Potter and Randall County teen pregnancy rates have gone up from 2008 despite the decreasing trend seen across the United States.
According to the latest numbers from 2009, there were 157 Potter County girls between the ages of 13 and 17 who got pregnant. Of those teenagers, 151 had their babies. About 18 percent of the mothers were white, 16 percent were black and 65 percent were Hispanic. The other six mothers did not have their babies due to miscarriages, abortions or other health problems.
Members of the Teen Pregnancy Prevention Coalition said those numbers are high.
"We're not the highest in the state when you look at rate, but we are higher than comparable-sized towns- Abilene, Wichita Falls, San Angelo," Don Nicholson stated. "We're higher than the state average for sure and we're higher than the national average, again, for sure."
Nicholson pointed out there is not a specific reason why Potter County's numbers are much higher than those of Randall County, which had only 59 pregnant teens in 2009. Socioeconomics, culture, race and ethnical barriers play a big part in teen pregnancy and how that pregnancy is handled. Despite these obstacles, coalition members keep the preventative focus on the parents.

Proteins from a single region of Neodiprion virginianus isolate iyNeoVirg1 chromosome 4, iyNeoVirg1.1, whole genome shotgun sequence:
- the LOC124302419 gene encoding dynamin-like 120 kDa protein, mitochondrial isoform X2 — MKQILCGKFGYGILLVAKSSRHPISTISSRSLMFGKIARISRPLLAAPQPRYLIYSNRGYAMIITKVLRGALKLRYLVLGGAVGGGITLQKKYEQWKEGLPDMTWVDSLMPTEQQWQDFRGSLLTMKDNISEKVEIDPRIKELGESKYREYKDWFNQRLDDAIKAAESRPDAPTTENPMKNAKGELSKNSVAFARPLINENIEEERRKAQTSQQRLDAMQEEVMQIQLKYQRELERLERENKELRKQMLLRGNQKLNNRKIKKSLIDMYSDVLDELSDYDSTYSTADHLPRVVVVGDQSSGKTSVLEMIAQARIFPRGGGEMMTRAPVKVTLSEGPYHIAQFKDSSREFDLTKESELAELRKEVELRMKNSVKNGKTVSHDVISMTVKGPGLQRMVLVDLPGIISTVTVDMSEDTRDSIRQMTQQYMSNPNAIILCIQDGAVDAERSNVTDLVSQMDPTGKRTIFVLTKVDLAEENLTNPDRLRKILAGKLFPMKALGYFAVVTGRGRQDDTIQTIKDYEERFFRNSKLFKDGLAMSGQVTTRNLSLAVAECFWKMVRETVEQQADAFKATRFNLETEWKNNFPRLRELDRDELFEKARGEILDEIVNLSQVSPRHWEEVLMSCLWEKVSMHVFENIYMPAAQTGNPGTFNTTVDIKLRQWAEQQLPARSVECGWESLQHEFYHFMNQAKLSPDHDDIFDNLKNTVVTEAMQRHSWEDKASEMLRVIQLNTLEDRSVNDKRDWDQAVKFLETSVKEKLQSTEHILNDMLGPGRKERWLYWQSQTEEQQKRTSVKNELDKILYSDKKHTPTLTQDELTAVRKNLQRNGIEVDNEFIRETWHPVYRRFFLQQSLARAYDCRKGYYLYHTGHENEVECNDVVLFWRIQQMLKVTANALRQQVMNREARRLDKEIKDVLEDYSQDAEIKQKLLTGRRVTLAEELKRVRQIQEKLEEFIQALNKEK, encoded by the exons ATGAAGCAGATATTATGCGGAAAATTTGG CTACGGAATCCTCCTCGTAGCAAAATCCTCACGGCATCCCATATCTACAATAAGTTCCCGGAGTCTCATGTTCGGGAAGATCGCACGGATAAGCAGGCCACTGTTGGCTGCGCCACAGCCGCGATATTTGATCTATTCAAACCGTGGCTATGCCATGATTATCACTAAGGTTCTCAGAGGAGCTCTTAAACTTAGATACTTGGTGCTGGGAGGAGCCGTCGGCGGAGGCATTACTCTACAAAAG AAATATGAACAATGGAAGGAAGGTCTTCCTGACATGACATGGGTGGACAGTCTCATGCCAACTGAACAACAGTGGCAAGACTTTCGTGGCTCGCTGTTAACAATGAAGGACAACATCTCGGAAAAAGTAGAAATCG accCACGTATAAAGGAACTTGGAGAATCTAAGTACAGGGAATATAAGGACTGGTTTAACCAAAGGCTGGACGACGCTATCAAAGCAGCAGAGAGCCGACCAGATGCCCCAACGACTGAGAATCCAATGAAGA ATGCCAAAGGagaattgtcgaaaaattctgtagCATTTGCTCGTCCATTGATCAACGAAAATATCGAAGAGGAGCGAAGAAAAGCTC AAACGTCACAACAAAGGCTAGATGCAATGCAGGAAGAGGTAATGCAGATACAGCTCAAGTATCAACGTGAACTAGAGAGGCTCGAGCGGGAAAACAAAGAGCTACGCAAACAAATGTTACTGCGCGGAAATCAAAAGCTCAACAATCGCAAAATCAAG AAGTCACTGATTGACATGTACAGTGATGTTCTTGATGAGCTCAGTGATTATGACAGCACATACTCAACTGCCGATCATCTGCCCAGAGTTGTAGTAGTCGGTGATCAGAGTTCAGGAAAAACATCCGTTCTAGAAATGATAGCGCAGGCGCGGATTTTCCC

"All along, parents have been the most important factor in preventing teen pregnancy," Myrna Raffkind said. "Parents, be parents- don't be friends, be parents. Set guidelines, know where you children are."
Reality TV is also being considered a preventative factor by some. Shows like "16 and Pregnant" and "Teen Mom" let young people in on the not-so-glamorous side of teen pregnancy, and Nicholson said that can result in emotional responses from viewers.
"This is somebody that's their age that's facing some of the same problems and situations they do on a day-to-day basis. So in that case, yes, the reality shows, I think, do have an impact. How much? We're not exactly sure. We'd like to know because if it was, maybe we could show other things like teen drinking, you know, the smoking situation."
The report from the U.S. Centers for Disease Control and Prevention shows that even though teen pregnancy rates are down among all ethnicities across the United States, the state of Texas ranks fourth in the nation with 52.2 of every 1,000 teen girls getting pregnant. Arkansas is ranked third with 52.5, New Mexico is second with 52.9 and Mississippi is ranked first with 55.